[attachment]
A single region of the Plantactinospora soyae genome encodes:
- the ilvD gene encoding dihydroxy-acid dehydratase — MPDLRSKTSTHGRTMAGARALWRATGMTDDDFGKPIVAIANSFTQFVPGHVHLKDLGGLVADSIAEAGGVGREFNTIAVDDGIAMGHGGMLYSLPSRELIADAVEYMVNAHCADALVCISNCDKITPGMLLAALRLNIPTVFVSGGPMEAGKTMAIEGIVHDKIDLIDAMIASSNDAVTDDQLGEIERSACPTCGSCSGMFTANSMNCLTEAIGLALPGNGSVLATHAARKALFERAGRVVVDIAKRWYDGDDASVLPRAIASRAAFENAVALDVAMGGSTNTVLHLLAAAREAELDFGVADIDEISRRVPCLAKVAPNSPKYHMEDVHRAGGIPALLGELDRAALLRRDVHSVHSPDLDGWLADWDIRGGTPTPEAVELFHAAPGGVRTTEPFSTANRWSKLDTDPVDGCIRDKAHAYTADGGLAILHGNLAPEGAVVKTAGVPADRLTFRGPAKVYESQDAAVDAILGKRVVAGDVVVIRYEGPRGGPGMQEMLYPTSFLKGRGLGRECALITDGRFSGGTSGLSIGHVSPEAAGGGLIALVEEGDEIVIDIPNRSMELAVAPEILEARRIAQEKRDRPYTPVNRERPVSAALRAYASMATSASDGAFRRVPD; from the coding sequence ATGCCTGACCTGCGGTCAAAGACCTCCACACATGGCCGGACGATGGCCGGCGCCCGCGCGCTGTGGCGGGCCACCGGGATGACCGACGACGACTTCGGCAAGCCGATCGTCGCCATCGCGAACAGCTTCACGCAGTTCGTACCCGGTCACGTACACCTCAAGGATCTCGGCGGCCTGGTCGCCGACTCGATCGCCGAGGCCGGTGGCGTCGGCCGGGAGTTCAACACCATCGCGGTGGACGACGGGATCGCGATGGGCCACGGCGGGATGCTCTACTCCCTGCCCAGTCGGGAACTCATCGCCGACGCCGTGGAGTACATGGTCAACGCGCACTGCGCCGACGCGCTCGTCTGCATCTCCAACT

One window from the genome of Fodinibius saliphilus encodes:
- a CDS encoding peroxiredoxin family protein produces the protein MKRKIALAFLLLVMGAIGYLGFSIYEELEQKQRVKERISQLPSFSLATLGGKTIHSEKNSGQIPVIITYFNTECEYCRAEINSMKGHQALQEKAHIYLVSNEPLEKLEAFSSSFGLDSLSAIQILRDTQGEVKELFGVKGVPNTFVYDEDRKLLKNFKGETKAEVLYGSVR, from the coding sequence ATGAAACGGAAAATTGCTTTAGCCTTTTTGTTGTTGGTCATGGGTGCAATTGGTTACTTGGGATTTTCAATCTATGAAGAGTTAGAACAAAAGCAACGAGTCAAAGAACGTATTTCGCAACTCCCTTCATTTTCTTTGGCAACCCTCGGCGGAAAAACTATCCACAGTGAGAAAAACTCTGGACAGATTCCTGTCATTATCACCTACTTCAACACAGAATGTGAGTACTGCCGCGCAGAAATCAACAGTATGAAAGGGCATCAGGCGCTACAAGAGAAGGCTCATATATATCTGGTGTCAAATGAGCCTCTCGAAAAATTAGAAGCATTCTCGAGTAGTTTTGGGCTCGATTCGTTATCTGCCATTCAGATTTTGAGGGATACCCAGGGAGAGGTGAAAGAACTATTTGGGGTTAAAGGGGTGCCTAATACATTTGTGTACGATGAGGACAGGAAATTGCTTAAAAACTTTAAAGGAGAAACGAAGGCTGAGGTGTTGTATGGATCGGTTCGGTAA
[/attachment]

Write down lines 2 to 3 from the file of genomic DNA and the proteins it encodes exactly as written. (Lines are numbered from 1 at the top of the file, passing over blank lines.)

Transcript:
- the ilvD gene encoding dihydroxy-acid dehydratase — MPDLRSKTSTHGRTMAGARALWRATGMTDDDFGKPIVAIANSFTQFVPGHVHLKDLGGLVADSIAEAGGVGREFNTIAVDDGIAMGHGGMLYSLPSRELIADAVEYMVNAHCADALVCISNCDKITPGMLLAALRLNIPTVFVSGGPMEAGKTMAIEGIVHDKIDLIDAMIASSNDAVTDDQLGEIERSACPTCGSCSGMFTANSMNCLTEAIGLALPGNGSVLATHAARKALFERAGRVVVDIAKRWYDGDDASVLPRAIASRAAFENAVALDVAMGGSTNTVLHLLAAAREAELDFGVADIDEISRRVPCLAKVAPNSPKYHMEDVHRAGGIPALLGELDRAALLRRDVHSVHSPDLDGWLADWDIRGGTPTPEAVELFHAAPGGVRTTEPFSTANRWSKLDTDPVDGCIRDKAHAYTADGGLAILHGNLAPEGAVVKTAGVPADRLTFRGPAKVYESQDAAVDAILGKRVVAGDVVVIRYEGPRGGPGMQEMLYPTSFLKGRGLGRECALITDGRFSGGTSGLSIGHVSPEAAGGGLIALVEEGDEIVIDIPNRSMELAVAPEILEARRIAQEKRDRPYTPVNRERPVSAALRAYASMATSASDGAFRRVPD; from the coding sequence ATGCCTGACCTGCGGTCAAAGACCTCCACACATGGCCGGACGATGGCCGGCGCCCGCGCGCTGTGGCGGGCCACCGGGATGACCGACGACGACTTCGGCAAGCCGATCGTCGCCATCGCGAACAGCTTCACGCAGTTCGTACCCGGTCACGTACACCTCAAGGATCTCGGCGGCCTGGTCGCCGACTCGATCGCCGAGGCCGGTGGCGTCGGCCGGGAGTTCAACACCATCGCGGTGGACGACGGGATCGCGATGGGCCACGGCGGGATGCTCTACTCCCTGCCCAGTCGGGAACTCATCGCCGACGCCGTGGAGTACATGGTCAACGCGCACTGCGCCGACGCGCTCGTCTGCATCTCCAACT

One window from the genome of Fodinibius saliphilus encodes: